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VINE VOICEon 13 August 2014
This book has great promise. The 1980s was a flamboyant decade in London and this is the memoire of a young woman who has moved to the city to be a nanny for a family immersed in the literary world. There is also a cast list (!!) at the beginning which ramps up the anticipation - Willie Carson? Russell Harty? Delia Smith? 80s icons all of them.
The book is presented as letters written back to the authors sister, Vic, who is in Leicester. The letters are full of nostalgia of the period which will bring a smile to anyone who remembers the 80s.
Her writing is occasionally amusing but not at a level for this book to be described as "funny". The mixture of narrative and dialogue effectively break up the letters which could have become monotonous much earlier (they do eventually though!)
Nina wants to be everyone's friend which is very trying and makes her difficult to engage with - at times it even makes the reading quite uncomfortable.
As we only ever see one side of the conversation in letters (I guess because Nina didn't keep her sisters letters?) the subjects covered appear to jump about in a disjointed way - appearing at random although presumably in response to a letter from the authors sister.
There is no way of telling how much editing has been done prior to publishing but it is lovely to see that the innocent spark of the author has been maintained and it's really interesting how she matures over the years that she is in London - would have been useful to have more of the letters dated though as the time span could have been used more usefully.
Another small point is that Deborah Moggach has a quote on the front of the book - she lived in the area at the time and is even mentioned a couple of times......
It's an odd feeling reading this book as I felt I should have warned to the author and there are a lot of positives but I just didn't connect.
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on 30 July 2014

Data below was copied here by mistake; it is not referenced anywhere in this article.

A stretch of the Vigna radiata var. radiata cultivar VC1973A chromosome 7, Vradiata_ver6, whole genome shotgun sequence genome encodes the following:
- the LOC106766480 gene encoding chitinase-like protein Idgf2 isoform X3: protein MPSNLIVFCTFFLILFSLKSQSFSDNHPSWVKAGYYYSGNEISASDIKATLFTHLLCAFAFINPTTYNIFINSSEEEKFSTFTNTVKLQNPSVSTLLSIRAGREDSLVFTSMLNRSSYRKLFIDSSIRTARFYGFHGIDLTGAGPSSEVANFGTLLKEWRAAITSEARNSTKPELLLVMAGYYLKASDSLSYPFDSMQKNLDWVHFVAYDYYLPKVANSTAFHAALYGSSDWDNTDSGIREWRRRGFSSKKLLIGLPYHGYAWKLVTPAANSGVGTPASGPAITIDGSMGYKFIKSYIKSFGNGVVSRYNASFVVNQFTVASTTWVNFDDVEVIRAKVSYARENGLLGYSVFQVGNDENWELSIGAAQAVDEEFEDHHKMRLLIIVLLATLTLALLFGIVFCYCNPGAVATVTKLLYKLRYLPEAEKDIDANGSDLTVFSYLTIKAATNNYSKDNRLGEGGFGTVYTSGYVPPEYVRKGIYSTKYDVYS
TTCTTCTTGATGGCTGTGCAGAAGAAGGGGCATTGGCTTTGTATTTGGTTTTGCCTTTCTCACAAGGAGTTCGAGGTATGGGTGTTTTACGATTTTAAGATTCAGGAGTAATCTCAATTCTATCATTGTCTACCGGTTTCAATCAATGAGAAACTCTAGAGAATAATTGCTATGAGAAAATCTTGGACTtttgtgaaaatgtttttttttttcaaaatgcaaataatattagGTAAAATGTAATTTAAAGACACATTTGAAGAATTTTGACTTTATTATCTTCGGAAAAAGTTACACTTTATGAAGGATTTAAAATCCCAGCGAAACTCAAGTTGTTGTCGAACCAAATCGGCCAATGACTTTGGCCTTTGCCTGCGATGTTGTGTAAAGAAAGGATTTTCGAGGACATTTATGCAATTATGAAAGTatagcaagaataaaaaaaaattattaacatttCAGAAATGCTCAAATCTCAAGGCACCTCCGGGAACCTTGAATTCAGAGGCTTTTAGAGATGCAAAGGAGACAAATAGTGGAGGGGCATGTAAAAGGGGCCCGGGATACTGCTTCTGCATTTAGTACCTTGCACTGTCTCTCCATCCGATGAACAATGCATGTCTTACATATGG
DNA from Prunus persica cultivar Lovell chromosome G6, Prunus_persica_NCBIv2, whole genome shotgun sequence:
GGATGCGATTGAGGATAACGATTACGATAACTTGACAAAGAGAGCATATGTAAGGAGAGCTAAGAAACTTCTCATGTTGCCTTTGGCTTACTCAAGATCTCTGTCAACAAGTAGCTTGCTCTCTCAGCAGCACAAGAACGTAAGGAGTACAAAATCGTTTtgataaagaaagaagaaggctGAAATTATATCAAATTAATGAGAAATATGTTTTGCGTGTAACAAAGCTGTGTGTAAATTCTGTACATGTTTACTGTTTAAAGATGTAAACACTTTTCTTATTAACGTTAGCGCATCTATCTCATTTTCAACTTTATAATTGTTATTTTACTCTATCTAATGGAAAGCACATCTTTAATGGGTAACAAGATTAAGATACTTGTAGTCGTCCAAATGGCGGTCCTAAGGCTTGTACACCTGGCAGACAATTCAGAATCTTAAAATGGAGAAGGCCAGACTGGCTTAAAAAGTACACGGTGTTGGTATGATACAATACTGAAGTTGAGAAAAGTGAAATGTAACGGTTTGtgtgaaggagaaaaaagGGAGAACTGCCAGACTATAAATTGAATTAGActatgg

Dry, funny and touching. Made me dig out all my old letters from uni. Also made me scour the internet for what happened to Nina and co after the book finished as I didn't want it to end.
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on 10 December 2013
Fresh, genuine, original, honest and quirky. Names are dropped easily and not pretentiously. The writer is calmly aware of her own shortcomings and a wonderful picture of the characters emerges, particularly of Mary Kay.
Nina captures and records the conversations succinctly and brilliantly. Very very funny.
Inspirational. Made me want to take out my fountain pen and start writing letters again.
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on 9 July 2015
First of all I can definitely see both sides of the coin with this book. In one sense it really isn't about much at all and not a whole lot of stuff happens but on the other hand that is part of it's understated charm and attraction. The time and place and origins of the scribe (both from Leicester) draw clear and relevant comparisons with Adrian Mole. I wouldn't put this in the same league but this still has more than enough amusing moments and laugh out loud one liners to invest your time in. This is a very quirky and English take on the everyday that is certainly worth a read and chuckle.